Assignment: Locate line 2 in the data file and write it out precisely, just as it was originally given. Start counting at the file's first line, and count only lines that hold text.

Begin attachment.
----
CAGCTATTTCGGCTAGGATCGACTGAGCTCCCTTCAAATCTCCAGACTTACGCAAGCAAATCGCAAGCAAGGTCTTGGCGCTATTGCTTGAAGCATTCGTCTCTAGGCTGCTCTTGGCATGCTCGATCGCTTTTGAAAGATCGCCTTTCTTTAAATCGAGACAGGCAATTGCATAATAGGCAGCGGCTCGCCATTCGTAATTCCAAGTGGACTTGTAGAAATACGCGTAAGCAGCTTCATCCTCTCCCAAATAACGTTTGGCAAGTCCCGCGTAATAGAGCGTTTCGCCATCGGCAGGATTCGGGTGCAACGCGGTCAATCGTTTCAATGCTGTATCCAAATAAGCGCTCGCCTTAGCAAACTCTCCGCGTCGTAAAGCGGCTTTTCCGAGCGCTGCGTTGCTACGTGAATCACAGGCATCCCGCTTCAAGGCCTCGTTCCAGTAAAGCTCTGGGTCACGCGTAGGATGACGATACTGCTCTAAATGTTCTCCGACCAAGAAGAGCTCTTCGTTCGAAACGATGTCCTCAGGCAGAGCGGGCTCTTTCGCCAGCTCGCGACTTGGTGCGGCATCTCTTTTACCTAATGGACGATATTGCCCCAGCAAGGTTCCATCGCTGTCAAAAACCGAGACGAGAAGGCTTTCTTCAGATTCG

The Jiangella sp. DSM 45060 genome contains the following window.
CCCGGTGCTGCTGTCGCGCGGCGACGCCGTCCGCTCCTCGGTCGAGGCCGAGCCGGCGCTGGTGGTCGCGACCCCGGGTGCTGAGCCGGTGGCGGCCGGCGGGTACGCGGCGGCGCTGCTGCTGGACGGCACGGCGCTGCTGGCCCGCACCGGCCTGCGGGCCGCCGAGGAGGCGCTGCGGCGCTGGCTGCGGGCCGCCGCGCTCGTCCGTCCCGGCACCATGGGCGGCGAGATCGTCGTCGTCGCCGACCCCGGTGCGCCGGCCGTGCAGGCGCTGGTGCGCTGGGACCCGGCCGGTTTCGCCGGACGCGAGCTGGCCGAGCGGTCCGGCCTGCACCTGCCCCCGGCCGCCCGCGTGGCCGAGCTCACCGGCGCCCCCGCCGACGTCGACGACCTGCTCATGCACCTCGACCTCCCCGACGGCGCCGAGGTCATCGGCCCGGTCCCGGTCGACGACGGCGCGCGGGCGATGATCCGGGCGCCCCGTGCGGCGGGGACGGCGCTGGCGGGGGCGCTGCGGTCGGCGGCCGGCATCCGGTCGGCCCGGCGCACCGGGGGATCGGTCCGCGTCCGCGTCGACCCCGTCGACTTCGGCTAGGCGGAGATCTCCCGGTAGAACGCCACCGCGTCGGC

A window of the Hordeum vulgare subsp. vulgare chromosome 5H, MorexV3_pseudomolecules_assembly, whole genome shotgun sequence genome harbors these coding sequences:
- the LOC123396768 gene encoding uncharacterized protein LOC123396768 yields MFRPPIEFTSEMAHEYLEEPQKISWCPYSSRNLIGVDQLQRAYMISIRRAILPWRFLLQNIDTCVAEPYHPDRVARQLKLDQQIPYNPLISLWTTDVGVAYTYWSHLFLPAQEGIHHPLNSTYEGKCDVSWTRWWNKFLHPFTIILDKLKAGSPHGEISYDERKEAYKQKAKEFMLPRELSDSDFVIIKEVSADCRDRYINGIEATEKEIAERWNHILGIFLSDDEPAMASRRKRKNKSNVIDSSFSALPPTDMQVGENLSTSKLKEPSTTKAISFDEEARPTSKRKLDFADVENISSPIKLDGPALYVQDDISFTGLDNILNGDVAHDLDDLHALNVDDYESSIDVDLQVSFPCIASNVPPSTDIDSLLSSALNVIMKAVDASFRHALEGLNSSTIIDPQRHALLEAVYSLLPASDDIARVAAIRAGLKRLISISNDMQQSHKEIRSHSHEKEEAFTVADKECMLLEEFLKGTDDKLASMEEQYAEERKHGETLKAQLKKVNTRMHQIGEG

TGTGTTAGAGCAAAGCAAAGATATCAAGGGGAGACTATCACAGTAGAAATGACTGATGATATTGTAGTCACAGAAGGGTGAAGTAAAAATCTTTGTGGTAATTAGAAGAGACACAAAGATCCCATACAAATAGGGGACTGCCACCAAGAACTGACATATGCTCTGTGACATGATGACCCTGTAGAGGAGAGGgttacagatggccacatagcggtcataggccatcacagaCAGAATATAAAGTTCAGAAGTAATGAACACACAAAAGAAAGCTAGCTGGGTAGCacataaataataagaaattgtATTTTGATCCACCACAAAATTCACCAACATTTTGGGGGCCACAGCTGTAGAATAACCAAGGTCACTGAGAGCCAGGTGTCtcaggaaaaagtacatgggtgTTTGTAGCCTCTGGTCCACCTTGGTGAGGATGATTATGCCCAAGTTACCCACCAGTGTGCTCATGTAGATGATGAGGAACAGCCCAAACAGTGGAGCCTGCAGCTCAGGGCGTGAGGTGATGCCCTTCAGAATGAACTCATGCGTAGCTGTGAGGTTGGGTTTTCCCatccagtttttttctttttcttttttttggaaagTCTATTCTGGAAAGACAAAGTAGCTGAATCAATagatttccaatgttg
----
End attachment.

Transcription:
The Jiangella sp. DSM 45060 genome contains the following window.